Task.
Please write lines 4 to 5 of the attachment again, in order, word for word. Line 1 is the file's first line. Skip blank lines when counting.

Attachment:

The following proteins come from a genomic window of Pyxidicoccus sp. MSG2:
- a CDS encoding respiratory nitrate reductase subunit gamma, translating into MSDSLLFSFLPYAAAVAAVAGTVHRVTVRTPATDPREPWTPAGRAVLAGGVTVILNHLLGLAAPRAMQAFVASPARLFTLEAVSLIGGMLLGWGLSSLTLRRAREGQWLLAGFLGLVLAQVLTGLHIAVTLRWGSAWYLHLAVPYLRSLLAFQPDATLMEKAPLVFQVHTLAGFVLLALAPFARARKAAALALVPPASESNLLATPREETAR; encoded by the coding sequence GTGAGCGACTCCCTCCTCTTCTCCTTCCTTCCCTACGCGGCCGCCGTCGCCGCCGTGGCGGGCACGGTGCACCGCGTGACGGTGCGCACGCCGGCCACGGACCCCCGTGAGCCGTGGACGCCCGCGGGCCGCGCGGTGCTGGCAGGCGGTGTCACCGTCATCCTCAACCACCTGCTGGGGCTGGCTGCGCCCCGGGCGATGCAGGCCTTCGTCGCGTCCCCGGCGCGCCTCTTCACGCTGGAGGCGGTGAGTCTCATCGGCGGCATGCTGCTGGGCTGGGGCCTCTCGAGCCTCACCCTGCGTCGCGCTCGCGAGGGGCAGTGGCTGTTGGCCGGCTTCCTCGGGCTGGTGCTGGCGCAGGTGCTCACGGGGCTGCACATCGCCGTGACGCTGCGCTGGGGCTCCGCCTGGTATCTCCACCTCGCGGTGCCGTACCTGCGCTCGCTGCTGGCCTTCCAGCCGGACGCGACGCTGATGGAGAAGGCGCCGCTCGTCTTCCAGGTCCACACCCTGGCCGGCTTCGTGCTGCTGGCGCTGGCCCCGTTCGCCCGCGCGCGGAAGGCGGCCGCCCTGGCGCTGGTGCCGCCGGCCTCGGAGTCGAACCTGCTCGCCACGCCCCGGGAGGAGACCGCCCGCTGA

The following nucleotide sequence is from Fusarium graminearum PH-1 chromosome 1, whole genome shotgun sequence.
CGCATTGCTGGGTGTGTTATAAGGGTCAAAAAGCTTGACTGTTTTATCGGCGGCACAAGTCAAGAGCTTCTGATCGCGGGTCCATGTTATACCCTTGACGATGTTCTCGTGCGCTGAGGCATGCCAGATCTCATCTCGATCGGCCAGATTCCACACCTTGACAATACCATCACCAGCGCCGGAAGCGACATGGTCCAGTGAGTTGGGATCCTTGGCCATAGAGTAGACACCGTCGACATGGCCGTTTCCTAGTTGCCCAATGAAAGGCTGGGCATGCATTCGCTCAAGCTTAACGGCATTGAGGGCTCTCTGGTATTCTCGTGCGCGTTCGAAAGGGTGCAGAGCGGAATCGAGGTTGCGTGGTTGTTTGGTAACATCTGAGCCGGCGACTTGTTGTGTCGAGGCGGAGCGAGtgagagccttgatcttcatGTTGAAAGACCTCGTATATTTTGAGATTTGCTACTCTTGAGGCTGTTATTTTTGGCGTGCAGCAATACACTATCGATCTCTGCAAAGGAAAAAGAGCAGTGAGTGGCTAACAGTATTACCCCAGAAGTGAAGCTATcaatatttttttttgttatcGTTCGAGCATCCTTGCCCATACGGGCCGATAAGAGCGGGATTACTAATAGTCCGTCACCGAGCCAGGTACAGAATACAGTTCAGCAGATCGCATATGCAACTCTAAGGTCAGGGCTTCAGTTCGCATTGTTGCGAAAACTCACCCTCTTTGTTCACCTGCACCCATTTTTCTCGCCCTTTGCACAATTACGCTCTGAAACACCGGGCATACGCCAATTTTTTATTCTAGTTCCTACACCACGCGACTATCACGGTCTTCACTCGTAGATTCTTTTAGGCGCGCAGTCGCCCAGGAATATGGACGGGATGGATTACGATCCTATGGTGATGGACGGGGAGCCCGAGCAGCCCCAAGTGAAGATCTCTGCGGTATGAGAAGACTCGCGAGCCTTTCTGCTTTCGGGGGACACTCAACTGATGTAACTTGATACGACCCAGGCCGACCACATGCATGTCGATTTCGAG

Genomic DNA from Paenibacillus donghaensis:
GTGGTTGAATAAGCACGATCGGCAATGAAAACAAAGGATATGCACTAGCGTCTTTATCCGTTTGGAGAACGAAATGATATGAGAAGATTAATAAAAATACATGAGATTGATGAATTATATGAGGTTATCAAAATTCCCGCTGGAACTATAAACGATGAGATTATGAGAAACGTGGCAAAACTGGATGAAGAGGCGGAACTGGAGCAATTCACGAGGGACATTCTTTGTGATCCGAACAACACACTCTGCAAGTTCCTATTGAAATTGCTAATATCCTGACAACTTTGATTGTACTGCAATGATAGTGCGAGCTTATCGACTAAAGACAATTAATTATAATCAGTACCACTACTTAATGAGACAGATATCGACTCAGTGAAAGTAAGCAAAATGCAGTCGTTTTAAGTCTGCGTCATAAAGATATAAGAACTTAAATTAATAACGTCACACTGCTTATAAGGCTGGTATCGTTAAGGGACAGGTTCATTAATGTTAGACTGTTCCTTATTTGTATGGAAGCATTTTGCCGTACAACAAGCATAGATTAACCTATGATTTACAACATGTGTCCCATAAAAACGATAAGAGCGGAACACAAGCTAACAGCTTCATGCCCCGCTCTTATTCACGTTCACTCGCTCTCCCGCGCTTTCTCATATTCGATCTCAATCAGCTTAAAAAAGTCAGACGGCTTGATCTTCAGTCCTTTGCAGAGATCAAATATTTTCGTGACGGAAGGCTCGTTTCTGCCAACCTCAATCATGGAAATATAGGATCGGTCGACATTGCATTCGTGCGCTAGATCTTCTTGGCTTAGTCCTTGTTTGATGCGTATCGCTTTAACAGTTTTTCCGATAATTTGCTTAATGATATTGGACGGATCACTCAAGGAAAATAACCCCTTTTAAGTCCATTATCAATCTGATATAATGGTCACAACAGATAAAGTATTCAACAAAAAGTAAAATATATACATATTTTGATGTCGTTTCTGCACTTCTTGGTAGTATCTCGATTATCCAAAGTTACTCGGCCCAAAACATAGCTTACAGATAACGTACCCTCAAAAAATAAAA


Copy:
CGCATTGCTGGGTGTGTTATAAGGGTCAAAAAGCTTGACTGTTTTATCGGCGGCACAAGTCAAGAGCTTCTGATCGCGGGTCCATGTTATACCCTTGACGATGTTCTCGTGCGCTGAGGCATGCCAGATCTCATCTCGATCGGCCAGATTCCACACCTTGACAATACCATCACCAGCGCCGGAAGCGACATGGTCCAGTGAGTTGGGATCCTTGGCCATAGAGTAGACACCGTCGACATGGCCGTTTCCTAGTTGCCCAATGAAAGGCTGGGCATGCATTCGCTCAAGCTTAACGGCATTGAGGGCTCTCTGGTATTCTCGTGCGCGTTCGAAAGGGTGCAGAGCGGAATCGAGGTTGCGTGGTTGTTTGGTAACATCTGAGCCGGCGACTTGTTGTGTCGAGGCGGAGCGAGtgagagccttgatcttcatGTTGAAAGACCTCGTATATTTTGAGATTTGCTACTCTTGAGGCTGTTATTTTTGGCGTGCAGCAATACACTATCGATCTCTGCAAAGGAAAAAGAGCAGTGAGTGGCTAACAGTATTACCCCAGAAGTGAAGCTATcaatatttttttttgttatcGTTCGAGCATCCTTGCCCATACGGGCCGATAAGAGCGGGATTACTAATAGTCCGTCACCGAGCCAGGTACAGAATACAGTTCAGCAGATCGCATATGCAACTCTAAGGTCAGGGCTTCAGTTCGCATTGTTGCGAAAACTCACCCTCTTTGTTCACCTGCACCCATTTTTCTCGCCCTTTGCACAATTACGCTCTGAAACACCGGGCATACGCCAATTTTTTATTCTAGTTCCTACACCACGCGACTATCACGGTCTTCACTCGTAGATTCTTTTAGGCGCGCAGTCGCCCAGGAATATGGACGGGATGGATTACGATCCTATGGTGATGGACGGGGAGCCCGAGCAGCCCCAAGTGAAGATCTCTGCGGTATGAGAAGACTCGCGAGCCTTTCTGCTTTCGGGGGACACTCAACTGATGTAACTTGATACGACCCAGGCCGACCACATGCATGTCGATTTCGAG

Genomic DNA from Paenibacillus donghaensis: